5.7. Habitat-related to transport infrastructure (HTI) management

Print Friendly, PDF & Email
Last update: October 2023
RATIONALE. Habitat-related to transport infrastructure (HTI) management

Transport infrastructure include a vast quantity and diversity of natural habitats, the design and management of which can bring positive effects for biodiversity and people. While often strictly regulated for safety reasons, there are management solutions that can benefit biodiversity and also contribute to climate change adaptation (CEDR, 2016; Jakobsson et al., 2018; LIFE LINES, 2021). These areas are important elements of green infrastructure networks where the application of Nature-based Solution can contribute positively to surrounding landscapes ecologically, economically, and socially (EC, 2013; Blackwood et al., 2022).

Regarding green areas, selecting the appropriate species to be planted, adjusting mowing regimes, and developing alternative maintenance methods (Jakobsson, 2018; UIC, 2023) can increase ecosystem services such as pollination, at the same time enhancing richness of biodiversity and avoiding the spread of IAS and wildfires (François & Le Féon, 2020; LIFE LINES, 2021).

There are also blue areas included in transport infrastructure Right of Way (ROW) areas, composed mainly of retention ponds and drainage. These areas play an increasingly important role in current efforts to adapt to climate change, improving the resilience of transport infrastructure (CEDR, 2016; UIC, 2023). Their distribution within the landscape, along with the aquatic vegetation or the presence of pollutants will dictate whether they become either important areas for biodiversity or ecological traps (Langton et al., 2001; Hassall & Anderson, 2015; Clevenot et al., 2018).

In general, these habitats can have an important role in improving the ecological conditions of the landscapes where infrastructure are embedded. The characteristics of these surrounding landscapes should be considered and evaluated to decide the most appropriate management of these ecosystems, so they provide the best possible benefits for each particular ecological context.

Green and blue areas: planning appropriate management

Transport Infrastructure includes green and blue areas within their Rights of Way (ROW) managed by transport authorities and stakeholders which operate the infrastructure. These areas are also named Habitat-related to Transport Infrastructure (HTI).

  • Green areas correspond to terrestrial habitats such as verges adjacent to linear transport infrastructure, wildlife passages, resting areas, surfaces under powerlines or airfields.
  • Blue areas correspond to aquatic habitats such as water retention ponds, ditches and other elements associated with drainage systems.

While the primary functions of HTI are to guarantee infrastructure safety and resilience, these areas must also contribute to the prevention of biodiversity loss. Ecological engineering may help to restore soil and vegetation and establish infrastructure related ecosystems which can be developed in green and blue areas. Nature-based Solutions (NbS) may be applied instead of traditional solutions based on artificial materials and practices. These techniques could contribute to reducing pollution, preventing landslides, adaptation to climate change and be of benefit to both biodiversity and people.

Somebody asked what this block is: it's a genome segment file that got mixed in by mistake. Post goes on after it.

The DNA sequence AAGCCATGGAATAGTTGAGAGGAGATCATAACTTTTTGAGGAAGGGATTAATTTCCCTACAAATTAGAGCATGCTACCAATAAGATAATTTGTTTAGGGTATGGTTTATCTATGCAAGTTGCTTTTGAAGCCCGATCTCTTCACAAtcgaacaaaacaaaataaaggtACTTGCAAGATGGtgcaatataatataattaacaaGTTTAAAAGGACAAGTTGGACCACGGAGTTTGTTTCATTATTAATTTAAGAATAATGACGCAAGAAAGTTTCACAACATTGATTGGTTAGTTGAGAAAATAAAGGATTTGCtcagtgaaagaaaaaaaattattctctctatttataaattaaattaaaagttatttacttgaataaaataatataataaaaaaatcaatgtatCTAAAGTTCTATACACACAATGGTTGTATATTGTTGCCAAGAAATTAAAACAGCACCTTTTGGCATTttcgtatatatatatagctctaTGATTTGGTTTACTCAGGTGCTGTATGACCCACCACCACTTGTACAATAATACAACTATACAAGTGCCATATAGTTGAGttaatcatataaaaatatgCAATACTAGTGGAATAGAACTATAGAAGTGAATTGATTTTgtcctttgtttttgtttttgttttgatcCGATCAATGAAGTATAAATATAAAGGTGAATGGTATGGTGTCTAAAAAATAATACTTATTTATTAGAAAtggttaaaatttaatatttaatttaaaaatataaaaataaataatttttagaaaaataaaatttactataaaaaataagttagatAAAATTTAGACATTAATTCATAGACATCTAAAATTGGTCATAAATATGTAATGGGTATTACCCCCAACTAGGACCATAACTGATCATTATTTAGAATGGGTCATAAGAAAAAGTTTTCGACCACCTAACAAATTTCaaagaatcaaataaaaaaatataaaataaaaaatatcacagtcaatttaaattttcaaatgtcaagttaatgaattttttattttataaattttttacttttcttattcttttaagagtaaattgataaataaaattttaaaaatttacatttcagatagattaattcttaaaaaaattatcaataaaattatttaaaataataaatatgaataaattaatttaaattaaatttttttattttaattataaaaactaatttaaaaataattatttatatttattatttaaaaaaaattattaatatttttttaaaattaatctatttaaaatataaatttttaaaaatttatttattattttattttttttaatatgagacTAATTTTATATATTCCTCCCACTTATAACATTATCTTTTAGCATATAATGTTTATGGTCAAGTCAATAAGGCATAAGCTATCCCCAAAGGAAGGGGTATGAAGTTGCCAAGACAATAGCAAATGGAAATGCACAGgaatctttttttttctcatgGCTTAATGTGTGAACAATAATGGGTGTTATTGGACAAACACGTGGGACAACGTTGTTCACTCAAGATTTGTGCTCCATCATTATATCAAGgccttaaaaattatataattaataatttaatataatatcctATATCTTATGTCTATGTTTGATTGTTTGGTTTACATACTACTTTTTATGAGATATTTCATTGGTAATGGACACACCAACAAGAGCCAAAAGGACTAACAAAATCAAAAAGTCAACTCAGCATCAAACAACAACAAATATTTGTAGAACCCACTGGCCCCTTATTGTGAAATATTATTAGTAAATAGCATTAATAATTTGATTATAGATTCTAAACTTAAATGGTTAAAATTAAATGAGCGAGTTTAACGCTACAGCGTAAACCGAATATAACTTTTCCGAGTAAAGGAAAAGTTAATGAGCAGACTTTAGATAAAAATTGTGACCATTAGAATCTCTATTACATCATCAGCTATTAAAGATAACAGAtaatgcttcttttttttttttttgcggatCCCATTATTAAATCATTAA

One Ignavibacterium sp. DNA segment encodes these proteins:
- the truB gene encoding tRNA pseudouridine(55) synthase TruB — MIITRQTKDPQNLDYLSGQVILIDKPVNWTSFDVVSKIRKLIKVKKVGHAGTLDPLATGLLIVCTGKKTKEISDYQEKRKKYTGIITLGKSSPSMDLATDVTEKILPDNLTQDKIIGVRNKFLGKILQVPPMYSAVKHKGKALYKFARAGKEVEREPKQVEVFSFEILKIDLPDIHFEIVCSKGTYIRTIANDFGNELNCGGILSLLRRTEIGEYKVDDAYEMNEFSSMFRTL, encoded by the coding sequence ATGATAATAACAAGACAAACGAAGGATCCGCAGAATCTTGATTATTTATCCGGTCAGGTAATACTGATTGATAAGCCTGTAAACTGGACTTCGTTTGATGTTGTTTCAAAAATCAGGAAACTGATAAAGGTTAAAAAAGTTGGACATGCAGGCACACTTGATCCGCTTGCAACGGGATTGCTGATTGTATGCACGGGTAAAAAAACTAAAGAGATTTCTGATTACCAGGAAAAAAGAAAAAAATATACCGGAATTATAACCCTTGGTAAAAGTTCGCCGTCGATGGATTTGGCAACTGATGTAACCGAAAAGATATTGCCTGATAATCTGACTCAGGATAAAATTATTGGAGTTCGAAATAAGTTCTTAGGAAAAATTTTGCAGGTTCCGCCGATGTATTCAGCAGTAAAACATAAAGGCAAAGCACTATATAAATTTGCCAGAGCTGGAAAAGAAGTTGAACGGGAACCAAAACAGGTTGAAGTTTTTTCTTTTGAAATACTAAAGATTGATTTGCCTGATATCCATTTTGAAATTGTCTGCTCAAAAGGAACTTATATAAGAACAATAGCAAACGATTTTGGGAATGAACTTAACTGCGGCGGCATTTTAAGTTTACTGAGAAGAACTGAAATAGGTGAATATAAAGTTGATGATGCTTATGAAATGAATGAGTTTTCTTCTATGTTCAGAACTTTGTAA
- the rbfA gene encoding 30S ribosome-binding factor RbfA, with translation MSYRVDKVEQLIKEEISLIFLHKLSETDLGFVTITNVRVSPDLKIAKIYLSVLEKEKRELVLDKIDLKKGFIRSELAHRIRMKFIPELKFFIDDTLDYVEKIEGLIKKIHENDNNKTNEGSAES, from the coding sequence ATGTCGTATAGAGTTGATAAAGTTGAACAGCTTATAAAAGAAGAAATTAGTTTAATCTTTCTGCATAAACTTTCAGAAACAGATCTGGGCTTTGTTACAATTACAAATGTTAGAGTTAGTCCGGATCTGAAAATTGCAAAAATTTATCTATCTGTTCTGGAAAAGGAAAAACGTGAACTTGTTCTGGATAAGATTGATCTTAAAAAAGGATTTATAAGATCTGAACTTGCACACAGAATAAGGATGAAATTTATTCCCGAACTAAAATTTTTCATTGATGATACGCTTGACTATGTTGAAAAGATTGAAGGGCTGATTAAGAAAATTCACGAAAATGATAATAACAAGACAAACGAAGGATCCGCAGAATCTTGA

Appropriate HTI design and management is critical to the mitigation of disturbance of adjacent habitats, avoidance of IAS spread, forest fire propagation and reduction of other negative impacts of infrastructure on biodiversity. HTI may also be a valuable element in ‘green infrastructure’ e.g., contributing to the restoration of ecological connectivity or providing wildlife refuges. However, special attention is required to avoid the creation of ecological traps or increasing the negative impacts on landscapes adjacent to the infrastructure.

In the framework of European decarbonisation goals, some areas associated with infrastructure are being re-designed to play a role in carbon sequestration or energy production through biofuel, photovoltaic panels etc. These actions are not confined to areas associated with road and railway, but also at airports, under powerlines and other HTI. Since this use may compete with alternative management strategies to promote biodiversity around infrastructure, an appropriate planning and environmental assessment must be undertaken to guarantee that No Net Loss (NNL) to biodiversity is caused.

Landscape perspective is crucial when designing HTI management options. Multicriteria analyses should be conducted, including parameters of infrastructure safety, biodiversity enhancement, ecosystem services provision and climate mitigation to identify management options which provide the best possible benefits to biodiversity and people.  Alternatives which could be positive in an urban or cropland-dominated landscape may cause negative effects in a natural protected area. Species planted restore vegetation must also be chosen according to the composition of the ecosystems in the surroundings.

Many actions described in this section could be developed by improving maintenance practices or by modifying elements of the infrastructure during its operation (see Chapter 7 – Maintenance). Transport authorities and companies operating transport infrastructure are key stakeholders in undertaking such actions which can reduce biodiversity loss and even achieve a biodiversity ‘Net Gain’ (NG) (see Chapter 3 – The mitigation hierarchy). Actions must be developed in coordination with environmental authorities and local stakeholders as the landscape context is crucial.


Maximum file size: 134.22MB

Tell us if we can share parts of your documents on this website